The guts of it

December 2009

FocusThe guts of it

Laparoscopic adjustable gastric banding - Effects, side effects and challenges

Volume 38, No.12, December 2009 Pages 972-976

Wendy Brown

Anna Korin

Paul Burton

Paul E O'Brien


The laparoscopic adjustable gastric band is a useful tool in the treatment of severe obesity. It is a safe and durably effective procedure, however, optimal results depend upon the patient participating in a process of lifelong care.


This article discusses the procedure, follow up, and late complications for laparoscopic adjustable gastric banding. It also provides the general practitioner with ‘alert’ symptoms and signs of when to contact the treating surgeon.


Lifelong care involves counselling about food choices and eating patterns, as well as adjustment of the device. The delivery of this care usually involves a multidisciplinary team. Patients should not be offered surgery unless a process for continuing care is in place. Late complications of laparoscopic adjustable gastric banding are relatively common; however, they can be readily treated in most cases, with weight loss continuing. Symptoms of volume reflux, nocturnal aspiration, dysphagia, regular regurgitation and vomiting may alert the primary care GP to complications. Abdominal pain along with any of these symptoms may suggest an acute complication, but other causes of abdominal pain should also be considered, depending on the clinical scenario.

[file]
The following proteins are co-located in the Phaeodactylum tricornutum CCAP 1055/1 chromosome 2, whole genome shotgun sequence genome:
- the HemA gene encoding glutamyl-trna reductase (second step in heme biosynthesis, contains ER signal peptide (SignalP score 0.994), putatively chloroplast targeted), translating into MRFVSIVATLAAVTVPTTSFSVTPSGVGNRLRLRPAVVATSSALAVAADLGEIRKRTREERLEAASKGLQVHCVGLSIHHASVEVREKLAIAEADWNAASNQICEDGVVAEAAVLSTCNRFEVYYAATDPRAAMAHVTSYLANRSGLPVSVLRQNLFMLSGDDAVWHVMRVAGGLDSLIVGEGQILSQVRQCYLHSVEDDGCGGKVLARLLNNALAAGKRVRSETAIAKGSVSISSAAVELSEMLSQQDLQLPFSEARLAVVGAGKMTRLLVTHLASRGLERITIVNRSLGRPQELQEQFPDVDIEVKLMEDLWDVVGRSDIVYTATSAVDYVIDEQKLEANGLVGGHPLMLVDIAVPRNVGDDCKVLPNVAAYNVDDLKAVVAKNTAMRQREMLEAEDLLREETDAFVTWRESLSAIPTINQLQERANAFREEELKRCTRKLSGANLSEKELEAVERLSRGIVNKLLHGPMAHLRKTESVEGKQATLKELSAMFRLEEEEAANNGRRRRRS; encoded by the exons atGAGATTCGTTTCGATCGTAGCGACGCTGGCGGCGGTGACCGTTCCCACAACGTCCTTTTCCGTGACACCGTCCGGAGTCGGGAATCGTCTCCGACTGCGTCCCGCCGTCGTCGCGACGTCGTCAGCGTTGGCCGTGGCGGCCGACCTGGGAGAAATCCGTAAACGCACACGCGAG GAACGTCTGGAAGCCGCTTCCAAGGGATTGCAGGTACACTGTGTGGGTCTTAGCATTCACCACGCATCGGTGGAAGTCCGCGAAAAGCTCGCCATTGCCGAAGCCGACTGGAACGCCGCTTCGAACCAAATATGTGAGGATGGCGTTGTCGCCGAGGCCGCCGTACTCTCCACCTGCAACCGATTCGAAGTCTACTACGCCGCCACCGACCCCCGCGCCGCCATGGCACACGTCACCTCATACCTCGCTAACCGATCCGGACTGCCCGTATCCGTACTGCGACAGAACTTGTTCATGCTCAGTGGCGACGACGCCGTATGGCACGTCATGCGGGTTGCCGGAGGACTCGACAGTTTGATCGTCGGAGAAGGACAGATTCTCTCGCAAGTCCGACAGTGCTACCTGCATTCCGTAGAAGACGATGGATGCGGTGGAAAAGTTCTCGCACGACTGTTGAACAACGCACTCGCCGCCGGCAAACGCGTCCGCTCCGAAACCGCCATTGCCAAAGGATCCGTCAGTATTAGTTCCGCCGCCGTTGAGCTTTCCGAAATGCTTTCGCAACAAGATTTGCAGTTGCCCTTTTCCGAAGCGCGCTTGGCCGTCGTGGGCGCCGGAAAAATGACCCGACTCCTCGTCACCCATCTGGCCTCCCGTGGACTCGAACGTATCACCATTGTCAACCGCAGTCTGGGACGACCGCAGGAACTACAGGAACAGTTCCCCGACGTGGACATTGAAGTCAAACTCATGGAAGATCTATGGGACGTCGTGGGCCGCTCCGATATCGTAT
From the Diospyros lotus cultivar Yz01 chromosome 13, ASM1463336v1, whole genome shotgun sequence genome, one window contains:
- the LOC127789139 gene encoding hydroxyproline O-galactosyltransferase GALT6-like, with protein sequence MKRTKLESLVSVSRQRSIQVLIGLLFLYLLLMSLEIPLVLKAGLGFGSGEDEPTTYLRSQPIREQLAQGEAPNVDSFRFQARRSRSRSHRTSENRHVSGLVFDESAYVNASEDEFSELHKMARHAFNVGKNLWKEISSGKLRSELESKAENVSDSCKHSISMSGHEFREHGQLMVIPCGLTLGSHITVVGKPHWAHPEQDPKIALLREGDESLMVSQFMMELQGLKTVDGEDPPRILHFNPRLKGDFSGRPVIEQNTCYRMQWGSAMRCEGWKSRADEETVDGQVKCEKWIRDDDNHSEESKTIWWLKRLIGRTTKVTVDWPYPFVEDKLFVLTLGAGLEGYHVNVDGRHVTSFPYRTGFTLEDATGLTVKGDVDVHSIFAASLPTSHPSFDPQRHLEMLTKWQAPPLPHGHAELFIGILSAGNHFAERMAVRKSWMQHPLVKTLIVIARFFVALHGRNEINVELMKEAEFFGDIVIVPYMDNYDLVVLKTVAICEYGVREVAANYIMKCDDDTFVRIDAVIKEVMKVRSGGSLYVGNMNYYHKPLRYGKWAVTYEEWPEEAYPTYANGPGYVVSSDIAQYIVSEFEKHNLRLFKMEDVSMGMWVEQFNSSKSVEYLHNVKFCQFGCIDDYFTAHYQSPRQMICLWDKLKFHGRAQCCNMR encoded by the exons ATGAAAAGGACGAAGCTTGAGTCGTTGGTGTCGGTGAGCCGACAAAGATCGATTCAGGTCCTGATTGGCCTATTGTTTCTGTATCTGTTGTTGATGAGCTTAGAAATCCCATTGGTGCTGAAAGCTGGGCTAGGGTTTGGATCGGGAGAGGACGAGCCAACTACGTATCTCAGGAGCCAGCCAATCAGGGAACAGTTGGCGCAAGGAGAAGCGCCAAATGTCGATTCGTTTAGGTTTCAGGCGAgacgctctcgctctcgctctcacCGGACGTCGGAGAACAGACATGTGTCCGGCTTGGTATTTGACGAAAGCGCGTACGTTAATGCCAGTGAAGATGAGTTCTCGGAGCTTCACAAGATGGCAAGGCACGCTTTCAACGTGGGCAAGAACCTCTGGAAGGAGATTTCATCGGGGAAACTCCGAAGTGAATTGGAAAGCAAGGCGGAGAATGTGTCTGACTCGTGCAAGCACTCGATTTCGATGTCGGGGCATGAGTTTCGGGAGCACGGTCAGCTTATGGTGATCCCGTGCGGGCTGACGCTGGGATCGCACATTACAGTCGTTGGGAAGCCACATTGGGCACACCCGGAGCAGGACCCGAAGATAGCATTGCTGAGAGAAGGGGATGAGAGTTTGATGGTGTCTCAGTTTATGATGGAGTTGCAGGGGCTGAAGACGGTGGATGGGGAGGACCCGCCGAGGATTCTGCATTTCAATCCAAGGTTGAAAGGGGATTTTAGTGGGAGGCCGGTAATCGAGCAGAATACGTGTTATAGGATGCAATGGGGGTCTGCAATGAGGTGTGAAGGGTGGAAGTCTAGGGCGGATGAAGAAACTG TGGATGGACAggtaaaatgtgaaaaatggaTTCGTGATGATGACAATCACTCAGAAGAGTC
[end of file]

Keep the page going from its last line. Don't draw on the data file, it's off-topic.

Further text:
Obesity is a common and significant health problem in Australia. In 2008, an estimated 3.71 million (17.5%) Australians were obese – 1.76 million (16.5%) males and 1.95 million (18.5%) females.1 These estimates were 14.5% higher than 2005 estimates.

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